Myotonia congenita is the medical term that is applied to this neuro-muscular event. This means that the condition is inherited from prior generations. Myotonia was likely originally the result of a genetic mutation. As with all evolutionary changes, once the trait becomes the *norm,* it is no longer considered a "defect." Myotonia occurs in the muscle fiber and causes no health or functional problems for the goats. Stiffening and sometimes falling over for a few seconds occurs when the rear legs and the back of the neck are affected by a myotonic episode. Respiration, heartbeat, and other bodily functions are not affected. It is common to see Myotonic goats shoving each other at the feed trough, then stiffening and falling, while continuing to eat as the body goes through the myotonic phase.

Myotonia occurs naturally in several other species, including pidgeons (tumblers), dogs (chow chows), quarter horses, mice, sheep, and humans. Myotonia can be induced in humans occasionally by the use of cholestrol-lowering drugs. Because the human lifestyle is so much more complicated than that of goats, myotonia is considered an impediment in the human species. Myotonia has also been observed by researchers in utero in goats.

Myotonic goats are a landrace breed, which means that most of them have lived in small, closed, isolated herds for many years and have adapted to fit the unique local conditions in which they reside. They are strictly meat goats . . . . extremely muscular, self-sufficient, untamed, and wholly without dairy-goat influence. Full maturity occurs at three to four years of age, with frame size being attained by approximately two years of age. True fullblood Myotonics are a medium-sized breed.

Though sure-footed and adaptable to all terrains, Myotonic goats are not fence jumpers and are therefore easy to contain. Predator problems are no more prevalent with this breed than with any other breed. Because they are sprinters rather than long-distance runners, all goats are subject the predators. Livestock guardian animals and good fencing are essential to the protection of any goat breed.

Myotonic goats have an interesting and obscure origin. Sometime during the 1870's, a transient farm worker named John Tinsley showed up in Marshall County, Tennessee at the farm of Dr. H. H. Mayberry. No one knows exactly where Tinsley came from; he had an unidentified accent and wore a cap similar to a fez or a beret. He was believed to have come from Nova Scotia. (Interestingly, this writer was recently contacted by a Myotonic goat breeder who imported his original black-and-white stock from Nova Scotia . . . giving some credibility to this area as the Myotonic breed's point of origin.) Tinsley brought with him three or four female goats (does) and one male (buck) that stiffened when startled. After selling the animals to Dr. Mayberry, Tinsley left and was never heard from again.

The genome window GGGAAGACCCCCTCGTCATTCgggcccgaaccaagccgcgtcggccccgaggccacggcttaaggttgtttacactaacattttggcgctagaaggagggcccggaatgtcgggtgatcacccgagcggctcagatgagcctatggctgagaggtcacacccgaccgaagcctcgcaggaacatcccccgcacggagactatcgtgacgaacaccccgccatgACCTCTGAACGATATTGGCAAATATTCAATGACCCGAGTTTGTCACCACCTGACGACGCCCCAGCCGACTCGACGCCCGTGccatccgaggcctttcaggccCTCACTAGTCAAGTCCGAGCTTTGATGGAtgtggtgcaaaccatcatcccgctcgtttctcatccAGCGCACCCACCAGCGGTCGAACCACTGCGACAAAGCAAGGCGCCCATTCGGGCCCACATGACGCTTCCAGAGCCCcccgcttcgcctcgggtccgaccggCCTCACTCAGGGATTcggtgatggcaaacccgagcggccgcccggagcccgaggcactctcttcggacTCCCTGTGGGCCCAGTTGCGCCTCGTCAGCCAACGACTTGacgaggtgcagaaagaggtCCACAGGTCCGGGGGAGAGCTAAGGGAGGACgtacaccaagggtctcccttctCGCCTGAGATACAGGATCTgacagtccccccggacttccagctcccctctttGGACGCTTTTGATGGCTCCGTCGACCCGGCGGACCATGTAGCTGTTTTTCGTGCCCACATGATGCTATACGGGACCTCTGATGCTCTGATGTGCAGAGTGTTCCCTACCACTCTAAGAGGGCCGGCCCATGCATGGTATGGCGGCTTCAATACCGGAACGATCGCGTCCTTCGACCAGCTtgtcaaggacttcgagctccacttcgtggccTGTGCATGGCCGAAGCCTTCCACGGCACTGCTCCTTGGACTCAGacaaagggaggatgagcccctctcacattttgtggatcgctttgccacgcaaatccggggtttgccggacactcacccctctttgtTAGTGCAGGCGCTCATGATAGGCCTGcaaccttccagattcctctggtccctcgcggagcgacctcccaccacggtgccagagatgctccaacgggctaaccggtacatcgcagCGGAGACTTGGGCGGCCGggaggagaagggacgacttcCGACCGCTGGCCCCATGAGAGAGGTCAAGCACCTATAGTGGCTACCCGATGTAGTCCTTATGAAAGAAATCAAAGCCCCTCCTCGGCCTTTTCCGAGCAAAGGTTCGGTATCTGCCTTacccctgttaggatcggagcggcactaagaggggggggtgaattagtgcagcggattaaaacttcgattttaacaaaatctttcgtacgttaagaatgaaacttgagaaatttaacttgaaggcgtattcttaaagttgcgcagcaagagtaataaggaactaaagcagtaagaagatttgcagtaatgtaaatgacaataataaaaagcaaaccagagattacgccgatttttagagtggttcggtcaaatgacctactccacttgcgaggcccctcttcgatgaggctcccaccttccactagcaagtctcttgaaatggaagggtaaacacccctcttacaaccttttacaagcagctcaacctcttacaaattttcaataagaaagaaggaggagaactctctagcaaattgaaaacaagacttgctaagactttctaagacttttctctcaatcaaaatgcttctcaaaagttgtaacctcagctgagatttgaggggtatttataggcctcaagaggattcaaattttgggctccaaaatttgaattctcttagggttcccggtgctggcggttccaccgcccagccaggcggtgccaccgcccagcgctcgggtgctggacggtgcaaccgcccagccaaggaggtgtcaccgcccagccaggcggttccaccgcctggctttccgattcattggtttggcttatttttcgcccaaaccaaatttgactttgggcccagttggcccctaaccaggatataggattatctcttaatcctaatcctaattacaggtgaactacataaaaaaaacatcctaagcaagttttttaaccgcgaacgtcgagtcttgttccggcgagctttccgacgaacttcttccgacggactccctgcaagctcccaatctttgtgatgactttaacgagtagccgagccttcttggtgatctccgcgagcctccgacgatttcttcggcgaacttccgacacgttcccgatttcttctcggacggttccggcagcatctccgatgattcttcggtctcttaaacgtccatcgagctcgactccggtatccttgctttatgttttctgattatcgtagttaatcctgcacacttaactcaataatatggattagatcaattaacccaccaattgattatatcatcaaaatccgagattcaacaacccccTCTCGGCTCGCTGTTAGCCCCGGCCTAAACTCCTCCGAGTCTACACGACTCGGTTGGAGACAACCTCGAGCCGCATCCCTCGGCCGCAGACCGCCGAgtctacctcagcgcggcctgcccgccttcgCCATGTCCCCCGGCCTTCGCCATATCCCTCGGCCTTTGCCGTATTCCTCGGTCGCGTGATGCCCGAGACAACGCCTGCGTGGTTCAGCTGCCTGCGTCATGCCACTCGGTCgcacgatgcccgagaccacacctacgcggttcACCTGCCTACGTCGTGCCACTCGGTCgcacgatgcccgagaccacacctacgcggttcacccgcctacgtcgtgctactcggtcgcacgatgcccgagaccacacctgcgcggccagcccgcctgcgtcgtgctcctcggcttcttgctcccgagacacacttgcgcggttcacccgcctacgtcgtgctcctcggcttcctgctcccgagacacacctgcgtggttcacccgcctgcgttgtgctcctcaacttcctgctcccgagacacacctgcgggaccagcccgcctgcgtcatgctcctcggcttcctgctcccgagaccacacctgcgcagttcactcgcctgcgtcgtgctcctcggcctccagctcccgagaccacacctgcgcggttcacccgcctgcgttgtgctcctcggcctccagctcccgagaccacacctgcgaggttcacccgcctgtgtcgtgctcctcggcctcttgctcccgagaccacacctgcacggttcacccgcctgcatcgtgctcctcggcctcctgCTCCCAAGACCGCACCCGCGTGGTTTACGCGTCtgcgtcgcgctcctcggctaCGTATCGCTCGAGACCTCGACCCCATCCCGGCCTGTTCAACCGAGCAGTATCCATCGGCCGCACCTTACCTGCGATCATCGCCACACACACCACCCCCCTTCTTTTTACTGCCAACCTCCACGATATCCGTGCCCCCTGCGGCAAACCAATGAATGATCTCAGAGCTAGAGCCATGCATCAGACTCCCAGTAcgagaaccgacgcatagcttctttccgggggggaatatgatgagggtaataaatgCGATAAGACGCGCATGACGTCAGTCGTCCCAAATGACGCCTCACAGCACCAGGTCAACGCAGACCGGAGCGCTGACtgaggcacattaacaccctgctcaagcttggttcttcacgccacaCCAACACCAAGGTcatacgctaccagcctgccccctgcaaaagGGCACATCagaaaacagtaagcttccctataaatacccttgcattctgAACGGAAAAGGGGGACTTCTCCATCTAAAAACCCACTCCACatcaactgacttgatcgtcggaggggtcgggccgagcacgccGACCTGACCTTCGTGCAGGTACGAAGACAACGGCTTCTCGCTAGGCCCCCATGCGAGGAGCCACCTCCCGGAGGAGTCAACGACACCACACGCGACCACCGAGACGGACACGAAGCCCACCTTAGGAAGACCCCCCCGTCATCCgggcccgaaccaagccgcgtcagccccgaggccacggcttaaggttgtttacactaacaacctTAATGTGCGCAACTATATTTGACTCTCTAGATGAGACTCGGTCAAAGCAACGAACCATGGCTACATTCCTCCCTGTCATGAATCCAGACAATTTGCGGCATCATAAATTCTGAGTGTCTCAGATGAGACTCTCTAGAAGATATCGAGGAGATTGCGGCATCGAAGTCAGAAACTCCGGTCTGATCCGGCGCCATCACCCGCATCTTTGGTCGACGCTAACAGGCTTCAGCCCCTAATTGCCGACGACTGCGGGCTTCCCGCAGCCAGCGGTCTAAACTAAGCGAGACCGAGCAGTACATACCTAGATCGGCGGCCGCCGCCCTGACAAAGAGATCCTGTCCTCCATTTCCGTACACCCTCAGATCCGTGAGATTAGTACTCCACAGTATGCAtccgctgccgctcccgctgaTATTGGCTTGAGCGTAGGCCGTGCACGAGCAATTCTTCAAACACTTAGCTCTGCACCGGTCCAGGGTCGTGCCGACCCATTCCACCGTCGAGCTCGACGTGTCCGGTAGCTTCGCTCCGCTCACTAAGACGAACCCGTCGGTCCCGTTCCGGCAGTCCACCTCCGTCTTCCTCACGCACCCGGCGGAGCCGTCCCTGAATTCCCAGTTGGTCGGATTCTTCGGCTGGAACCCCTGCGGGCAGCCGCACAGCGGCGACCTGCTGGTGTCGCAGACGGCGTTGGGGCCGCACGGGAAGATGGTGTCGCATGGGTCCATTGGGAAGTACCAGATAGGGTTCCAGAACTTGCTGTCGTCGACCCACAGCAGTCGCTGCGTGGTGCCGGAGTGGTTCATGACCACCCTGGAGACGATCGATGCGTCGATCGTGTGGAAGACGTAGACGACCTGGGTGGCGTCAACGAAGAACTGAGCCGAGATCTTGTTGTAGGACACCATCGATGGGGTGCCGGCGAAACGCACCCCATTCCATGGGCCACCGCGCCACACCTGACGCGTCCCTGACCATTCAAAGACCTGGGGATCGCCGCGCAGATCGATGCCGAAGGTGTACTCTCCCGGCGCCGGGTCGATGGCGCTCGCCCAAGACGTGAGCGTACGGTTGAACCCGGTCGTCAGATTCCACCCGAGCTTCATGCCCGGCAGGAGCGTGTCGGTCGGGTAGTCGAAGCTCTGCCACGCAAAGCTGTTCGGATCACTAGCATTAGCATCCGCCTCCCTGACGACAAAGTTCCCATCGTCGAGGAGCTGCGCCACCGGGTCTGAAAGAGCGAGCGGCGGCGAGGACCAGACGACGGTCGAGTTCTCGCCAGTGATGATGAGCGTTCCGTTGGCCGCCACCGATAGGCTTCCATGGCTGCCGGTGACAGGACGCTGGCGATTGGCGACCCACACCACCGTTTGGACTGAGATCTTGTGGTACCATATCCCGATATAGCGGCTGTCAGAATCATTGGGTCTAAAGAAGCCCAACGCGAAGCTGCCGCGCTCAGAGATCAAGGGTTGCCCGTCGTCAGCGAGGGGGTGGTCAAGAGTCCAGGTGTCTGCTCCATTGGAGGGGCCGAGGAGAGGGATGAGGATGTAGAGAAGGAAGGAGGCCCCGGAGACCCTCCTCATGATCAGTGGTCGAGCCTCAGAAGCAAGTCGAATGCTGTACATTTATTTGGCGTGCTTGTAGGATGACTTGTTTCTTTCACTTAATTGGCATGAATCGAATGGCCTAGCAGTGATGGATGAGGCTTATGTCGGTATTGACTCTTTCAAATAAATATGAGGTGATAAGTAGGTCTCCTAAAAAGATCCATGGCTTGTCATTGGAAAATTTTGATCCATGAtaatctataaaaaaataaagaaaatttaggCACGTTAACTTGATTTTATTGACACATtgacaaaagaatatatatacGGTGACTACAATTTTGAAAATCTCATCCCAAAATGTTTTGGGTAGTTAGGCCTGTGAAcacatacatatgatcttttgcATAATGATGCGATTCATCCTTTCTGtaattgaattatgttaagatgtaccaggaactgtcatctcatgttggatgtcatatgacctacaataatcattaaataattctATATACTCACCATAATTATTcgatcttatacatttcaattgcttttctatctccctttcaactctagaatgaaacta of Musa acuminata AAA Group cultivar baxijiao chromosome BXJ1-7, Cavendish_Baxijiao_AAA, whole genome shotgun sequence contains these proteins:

During the 1940's, a group of the larger Myotonic goats was imported from Tennessee to Texas by rancher Boone Heep Sr. of the Austin, Texas area, where they lived and thrived for many years. After Mr. Heep died, the ranch property passed through a succession of owners, during which time the goats were moved away. This writer bought this Heep Ranch property in 1988, having no knowledge of Myotonic goats or their unique history. By sheer coincidence and quirk of fate, I began buying Myotonic goats, raising them, and improving the meat capabilities of the breed . . . . only to much later learn that the original Texas herd of Myotonic goats long ago resided at my ranch property.

 Onion Creek Ranch . . . initially near Buda, Texas and now near Lohn, Texas . . has been breeding larger, more heavily-muscled fullblood Myotonics to unrelated, larger, heavily-muscled Myotonics since 1990. To distinguish these improved Myotonics from the typical animal, OCR has trademarked the names "Tennessee Meat Goat™" and "TMG™" to identify its unique Myotonic goats.

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Important! Please Read This Notice!

All information provided in these articles is based either on personal experience or information provided by others whose treatments and practices have been discussed fully with a vet for accuracy and effectiveness before passing them on to readers.

In all cases, it is your responsibility to obtain veterinary services and advice before using any of the information provided in these articles. Suzanne Gasparotto is not a veterinarian.Neither tennesseemeatgoats.com nor any of the contributors to this website will be held responsible for the use of any information contained herein.

 
 

The author, Suzanne Gasparotto, hereby grants to local goat publications and club newsletters, permission to reprint articles published on the Onion Creek Ranch website under these conditions: THE ARTICLE MUST BE REPRODUCED IN ITS ENTIRETY AND THE AUTHOR'S NAME, ADDRESS, AND CONTACT INFORMATION MUST BE INCLUDED AT THE BEGINNING OF THE REPRINT. We would appreciate notification from any clubs or publications when the articles are used. (A copy of the newsletter or publication would also be a welcome addition to our growing library of goat related information!)